This section is from the book "Botanic Drugs Their Materia Medica, Pharmacology and Therapeutics", by Thomas S. Blair. Also available from Amazon: Botanic Drugs, Their Materia Medica, Pharmacology and Therapeutics.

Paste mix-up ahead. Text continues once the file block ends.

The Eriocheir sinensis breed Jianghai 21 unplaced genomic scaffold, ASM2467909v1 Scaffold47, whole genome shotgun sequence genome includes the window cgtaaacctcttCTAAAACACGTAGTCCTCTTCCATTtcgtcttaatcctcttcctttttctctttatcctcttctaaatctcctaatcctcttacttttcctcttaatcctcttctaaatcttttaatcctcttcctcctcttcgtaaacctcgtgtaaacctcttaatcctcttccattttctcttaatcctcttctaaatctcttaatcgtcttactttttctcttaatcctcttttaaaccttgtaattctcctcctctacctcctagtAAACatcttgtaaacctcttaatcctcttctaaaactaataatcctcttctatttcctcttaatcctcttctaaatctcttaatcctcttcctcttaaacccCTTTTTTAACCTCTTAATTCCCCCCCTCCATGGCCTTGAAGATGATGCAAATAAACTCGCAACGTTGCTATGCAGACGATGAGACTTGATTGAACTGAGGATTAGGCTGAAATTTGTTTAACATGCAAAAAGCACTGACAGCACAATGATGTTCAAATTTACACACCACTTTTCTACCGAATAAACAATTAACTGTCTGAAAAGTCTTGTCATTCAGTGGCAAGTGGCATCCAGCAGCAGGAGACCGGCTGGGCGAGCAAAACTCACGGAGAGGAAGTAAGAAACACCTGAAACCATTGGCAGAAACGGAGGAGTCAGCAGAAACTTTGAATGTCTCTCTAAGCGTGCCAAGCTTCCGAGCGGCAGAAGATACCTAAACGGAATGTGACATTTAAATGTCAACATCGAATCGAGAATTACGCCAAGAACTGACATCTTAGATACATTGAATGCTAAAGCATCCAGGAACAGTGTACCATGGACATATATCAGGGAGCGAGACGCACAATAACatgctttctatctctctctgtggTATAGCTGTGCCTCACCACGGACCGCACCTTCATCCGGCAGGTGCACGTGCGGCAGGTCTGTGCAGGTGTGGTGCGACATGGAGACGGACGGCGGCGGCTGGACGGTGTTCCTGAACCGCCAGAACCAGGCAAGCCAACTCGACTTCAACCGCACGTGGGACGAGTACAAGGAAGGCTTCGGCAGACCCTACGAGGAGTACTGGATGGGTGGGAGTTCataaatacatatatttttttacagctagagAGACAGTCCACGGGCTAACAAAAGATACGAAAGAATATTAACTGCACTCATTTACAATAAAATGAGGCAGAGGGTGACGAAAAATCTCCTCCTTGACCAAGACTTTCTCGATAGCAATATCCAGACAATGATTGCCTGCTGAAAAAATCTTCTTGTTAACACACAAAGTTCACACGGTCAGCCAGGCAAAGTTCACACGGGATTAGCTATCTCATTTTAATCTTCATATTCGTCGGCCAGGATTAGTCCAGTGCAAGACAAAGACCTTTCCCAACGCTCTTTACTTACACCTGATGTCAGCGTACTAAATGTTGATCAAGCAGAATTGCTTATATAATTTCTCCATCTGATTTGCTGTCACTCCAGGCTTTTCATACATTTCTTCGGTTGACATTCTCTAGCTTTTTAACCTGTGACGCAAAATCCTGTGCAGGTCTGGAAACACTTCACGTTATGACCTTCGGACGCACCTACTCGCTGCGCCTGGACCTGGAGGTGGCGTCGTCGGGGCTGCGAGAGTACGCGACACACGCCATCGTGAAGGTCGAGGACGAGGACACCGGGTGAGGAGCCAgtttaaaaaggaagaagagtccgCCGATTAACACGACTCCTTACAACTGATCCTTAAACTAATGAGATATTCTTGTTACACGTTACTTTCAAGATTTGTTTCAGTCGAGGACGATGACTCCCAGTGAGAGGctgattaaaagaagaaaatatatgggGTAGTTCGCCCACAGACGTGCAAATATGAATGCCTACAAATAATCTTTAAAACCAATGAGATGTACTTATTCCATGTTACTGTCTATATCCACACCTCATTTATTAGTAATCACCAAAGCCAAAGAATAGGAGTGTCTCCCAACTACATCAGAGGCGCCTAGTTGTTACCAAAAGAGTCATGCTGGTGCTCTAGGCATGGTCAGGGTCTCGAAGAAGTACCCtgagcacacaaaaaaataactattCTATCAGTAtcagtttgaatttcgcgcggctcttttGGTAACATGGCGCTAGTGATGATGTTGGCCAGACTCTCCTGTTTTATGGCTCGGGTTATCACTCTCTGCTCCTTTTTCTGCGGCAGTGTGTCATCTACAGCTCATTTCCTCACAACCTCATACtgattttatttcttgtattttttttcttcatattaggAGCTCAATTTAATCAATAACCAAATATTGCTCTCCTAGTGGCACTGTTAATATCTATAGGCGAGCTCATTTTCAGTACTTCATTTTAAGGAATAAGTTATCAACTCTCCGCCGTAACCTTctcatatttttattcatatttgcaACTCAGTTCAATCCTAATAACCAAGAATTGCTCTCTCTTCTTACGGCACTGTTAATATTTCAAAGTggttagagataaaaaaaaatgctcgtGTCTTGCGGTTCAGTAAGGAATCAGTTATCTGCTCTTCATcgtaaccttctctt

White Oak Bark, Quercus alba. There are a host of vegetable astringents used for their tannin. White oak bark deprived of its corky layer is one of the best for external use, since the only active agent therein is tannin, no resins or bitter principles interfering with the action. A decoction is used to prevent the formation of bed-sores, and in other indications for an astringent. A fl. is made, however, and is given in 15-minim doses. In the U. S. P. IX galls are recognized, but oak bark has been deleted. Various species of oak are recognized in a few of the pharmacopeias. Principally used as a commercial source of tannic acid, q. v.